Having made that critical decision in Wayside’s favor, the court took an unexpected step, noting that while Wayside’s expansion plan met the minimum lot size requirements, it might not satisfy the 30-foot setback required for a “front” or “rear” yard.
Equitable Considerations Prevail
“The board could thus have appropriately denied the application for expansion” on that basis, the court noted, and “on this record, we could therefore remand the case to the Land Court, both to confirm the [rear or front yard] measurement and to determine whether it violates the setback provision of the bylaw. In the present case, however,” the court decided, “equitable considerations require us to forgo a remand.”
The court’s major concern: Throughout the permitting process and the litigation, both Wayside and the Zoning Board assumed that the Health Department’s licensing regulations governed the setback. “Applying the more stringent zoning bylaw at this stage,” the court said, “would inflict an unfair burden on Wayside,” and would not do anything to further the aims of the setback regulation – lessening street congestion, providing “adequate light and air” and “avoiding undue concentration of population,” among them.
Had Wayside been aware that the bylaw provisions would apply, the court said, the company could easily have used undeveloped land behind the mobile home park to comply. “Forcing Wayside to seek approval of a substantially identical plan today from a town that is hostile to the project, on the basis of a provision that either party anticipated, is plainly inequitable,” the court concluded.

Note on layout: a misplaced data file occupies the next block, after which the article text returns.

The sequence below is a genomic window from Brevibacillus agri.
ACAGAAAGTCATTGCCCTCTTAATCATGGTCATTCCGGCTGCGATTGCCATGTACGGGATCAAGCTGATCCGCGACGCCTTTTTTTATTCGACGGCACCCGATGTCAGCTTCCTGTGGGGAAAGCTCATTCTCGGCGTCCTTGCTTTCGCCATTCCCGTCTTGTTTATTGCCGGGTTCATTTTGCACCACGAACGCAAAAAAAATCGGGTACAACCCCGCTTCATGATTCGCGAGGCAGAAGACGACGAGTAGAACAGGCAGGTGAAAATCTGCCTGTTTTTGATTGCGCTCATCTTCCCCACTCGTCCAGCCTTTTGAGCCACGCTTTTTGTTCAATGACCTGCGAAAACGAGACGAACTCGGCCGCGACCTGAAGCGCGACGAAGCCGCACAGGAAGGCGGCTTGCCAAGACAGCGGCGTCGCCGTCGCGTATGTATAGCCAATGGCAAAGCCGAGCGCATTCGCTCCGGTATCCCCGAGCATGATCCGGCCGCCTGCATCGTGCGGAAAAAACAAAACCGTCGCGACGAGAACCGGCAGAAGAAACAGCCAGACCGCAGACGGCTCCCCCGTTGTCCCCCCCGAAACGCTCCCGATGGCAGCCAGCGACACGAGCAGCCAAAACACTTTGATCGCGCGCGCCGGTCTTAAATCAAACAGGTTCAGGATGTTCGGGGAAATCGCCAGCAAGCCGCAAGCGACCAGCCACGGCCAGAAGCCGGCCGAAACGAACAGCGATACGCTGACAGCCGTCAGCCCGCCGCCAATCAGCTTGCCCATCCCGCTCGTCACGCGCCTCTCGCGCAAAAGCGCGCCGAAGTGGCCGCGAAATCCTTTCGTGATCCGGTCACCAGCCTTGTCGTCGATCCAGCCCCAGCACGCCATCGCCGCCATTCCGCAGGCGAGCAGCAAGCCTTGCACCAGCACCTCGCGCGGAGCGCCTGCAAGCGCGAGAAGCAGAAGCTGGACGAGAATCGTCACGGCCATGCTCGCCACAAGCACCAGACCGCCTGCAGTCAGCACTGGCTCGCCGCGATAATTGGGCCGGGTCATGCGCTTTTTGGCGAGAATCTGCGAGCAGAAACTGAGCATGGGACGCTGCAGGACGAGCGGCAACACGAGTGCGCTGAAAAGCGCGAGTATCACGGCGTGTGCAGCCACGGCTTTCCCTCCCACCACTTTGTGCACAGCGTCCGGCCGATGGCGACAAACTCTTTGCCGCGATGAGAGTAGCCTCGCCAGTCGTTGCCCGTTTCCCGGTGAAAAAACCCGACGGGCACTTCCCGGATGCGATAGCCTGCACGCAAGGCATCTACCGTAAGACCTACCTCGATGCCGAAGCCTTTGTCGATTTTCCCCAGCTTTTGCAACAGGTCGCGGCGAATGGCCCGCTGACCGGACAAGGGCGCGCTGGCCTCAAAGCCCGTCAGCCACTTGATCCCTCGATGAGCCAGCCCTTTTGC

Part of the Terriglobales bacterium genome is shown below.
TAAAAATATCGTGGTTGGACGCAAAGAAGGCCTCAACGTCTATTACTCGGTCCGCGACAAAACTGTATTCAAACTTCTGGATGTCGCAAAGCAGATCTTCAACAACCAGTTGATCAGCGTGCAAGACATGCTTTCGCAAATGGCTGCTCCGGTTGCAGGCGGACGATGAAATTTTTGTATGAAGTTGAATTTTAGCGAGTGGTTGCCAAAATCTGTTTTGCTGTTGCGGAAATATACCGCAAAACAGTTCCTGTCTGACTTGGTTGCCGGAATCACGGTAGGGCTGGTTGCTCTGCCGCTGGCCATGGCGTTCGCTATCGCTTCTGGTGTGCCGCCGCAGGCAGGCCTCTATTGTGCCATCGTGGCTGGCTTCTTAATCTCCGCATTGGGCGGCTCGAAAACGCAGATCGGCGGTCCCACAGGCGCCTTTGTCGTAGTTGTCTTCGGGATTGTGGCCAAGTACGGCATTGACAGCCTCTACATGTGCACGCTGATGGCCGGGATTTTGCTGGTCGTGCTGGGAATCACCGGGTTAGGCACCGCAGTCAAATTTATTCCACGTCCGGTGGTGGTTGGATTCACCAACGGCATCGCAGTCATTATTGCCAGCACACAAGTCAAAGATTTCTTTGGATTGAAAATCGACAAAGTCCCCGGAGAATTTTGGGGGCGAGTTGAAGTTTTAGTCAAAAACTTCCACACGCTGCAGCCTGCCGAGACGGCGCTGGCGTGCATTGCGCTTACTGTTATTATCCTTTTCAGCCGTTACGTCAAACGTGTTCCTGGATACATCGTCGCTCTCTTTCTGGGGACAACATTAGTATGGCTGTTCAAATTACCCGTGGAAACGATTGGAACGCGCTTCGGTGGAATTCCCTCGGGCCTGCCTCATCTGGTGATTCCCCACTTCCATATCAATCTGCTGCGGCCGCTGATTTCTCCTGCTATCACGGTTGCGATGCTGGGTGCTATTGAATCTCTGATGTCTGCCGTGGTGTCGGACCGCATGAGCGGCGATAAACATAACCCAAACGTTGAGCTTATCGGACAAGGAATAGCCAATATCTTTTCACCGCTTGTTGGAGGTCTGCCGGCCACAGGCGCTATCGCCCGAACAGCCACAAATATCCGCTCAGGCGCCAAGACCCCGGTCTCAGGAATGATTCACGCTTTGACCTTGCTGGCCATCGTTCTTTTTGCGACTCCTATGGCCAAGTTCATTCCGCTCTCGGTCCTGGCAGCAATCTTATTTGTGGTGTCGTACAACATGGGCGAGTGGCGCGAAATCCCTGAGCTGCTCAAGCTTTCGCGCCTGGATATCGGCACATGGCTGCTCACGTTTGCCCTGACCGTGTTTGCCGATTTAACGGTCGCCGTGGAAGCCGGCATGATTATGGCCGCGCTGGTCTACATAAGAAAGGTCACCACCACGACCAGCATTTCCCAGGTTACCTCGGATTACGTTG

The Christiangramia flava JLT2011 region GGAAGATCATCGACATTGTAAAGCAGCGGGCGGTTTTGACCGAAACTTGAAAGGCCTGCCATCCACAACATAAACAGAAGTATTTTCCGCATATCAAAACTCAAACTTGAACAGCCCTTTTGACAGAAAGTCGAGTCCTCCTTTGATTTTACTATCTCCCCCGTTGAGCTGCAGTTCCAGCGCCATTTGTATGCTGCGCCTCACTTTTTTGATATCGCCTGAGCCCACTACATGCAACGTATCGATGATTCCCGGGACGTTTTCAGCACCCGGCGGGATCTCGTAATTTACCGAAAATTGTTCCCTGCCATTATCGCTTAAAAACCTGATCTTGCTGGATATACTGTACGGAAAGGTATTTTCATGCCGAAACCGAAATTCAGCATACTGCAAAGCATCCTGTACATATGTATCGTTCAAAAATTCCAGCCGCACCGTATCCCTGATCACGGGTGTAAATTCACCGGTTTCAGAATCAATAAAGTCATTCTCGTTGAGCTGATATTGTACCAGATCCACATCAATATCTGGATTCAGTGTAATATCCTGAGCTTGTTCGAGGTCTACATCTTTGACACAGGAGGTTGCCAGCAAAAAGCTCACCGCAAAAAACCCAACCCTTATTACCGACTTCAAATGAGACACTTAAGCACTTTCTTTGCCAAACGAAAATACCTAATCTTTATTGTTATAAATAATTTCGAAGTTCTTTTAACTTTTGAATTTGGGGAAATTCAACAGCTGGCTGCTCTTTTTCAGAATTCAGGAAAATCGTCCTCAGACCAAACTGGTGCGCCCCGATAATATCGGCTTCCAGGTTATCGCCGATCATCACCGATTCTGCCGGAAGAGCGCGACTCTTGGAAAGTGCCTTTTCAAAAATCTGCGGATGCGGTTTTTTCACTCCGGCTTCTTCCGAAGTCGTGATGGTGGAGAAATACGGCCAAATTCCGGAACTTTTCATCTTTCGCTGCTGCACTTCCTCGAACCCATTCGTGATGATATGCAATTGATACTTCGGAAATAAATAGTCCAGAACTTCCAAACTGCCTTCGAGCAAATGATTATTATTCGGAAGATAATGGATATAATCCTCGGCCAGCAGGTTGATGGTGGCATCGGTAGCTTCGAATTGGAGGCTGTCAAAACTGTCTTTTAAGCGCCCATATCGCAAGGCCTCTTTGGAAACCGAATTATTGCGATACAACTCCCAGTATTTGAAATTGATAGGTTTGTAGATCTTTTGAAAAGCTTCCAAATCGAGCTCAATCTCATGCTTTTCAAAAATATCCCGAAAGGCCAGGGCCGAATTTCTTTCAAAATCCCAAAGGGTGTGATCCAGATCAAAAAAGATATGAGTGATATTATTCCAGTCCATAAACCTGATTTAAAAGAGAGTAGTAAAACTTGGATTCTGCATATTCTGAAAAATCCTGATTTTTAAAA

An Eyebrow Raiser
It is hard to read that statement without raising an eyebrow – or two. While it may not represent a sea change in the court’s philosophy, it differs sufficiently from what has been the judicial norm in these cases to attract notice – like a single red sentence in a manuscript otherwise written in black. Admittedly, the court based its decision largely on the way this case unfolded: Both parties ignored what the court found to be a decisive issue – compliance with the zoning bylaw’s setback requirements.
Still, if the SJC found equitable considerations to be sufficiently compelling in this case to outweigh arguments for remanding it, it might reach the same conclusion in others; and it is possible that lower courts, guided by the SJC’s reasoning, might apply a similar equitable balancing act, with a similar result.
For property owners, who would have assumed correctly that a case such as this (in which the appellate court identified a legal basis to deny zoning relief) would almost certainly result in a remand and a victory for the administrative board, this decision offers a measure of hope – reason to decide that an appeal they would have dismissed as hopeless might be worth pursuing after all. The decision doesn’t assure success, by any means; but it opens a little bit a door that was slammed shut before.
For municipal boards, the message is even clearer: When defending a decision, dot all the i’s and cross all the t’s. If you have multiple arguments to support the decision, cite all of them. You might find that the arguments you omit will be the last ones standing, and you can’t necessarily count on getting a second chance to introduce them.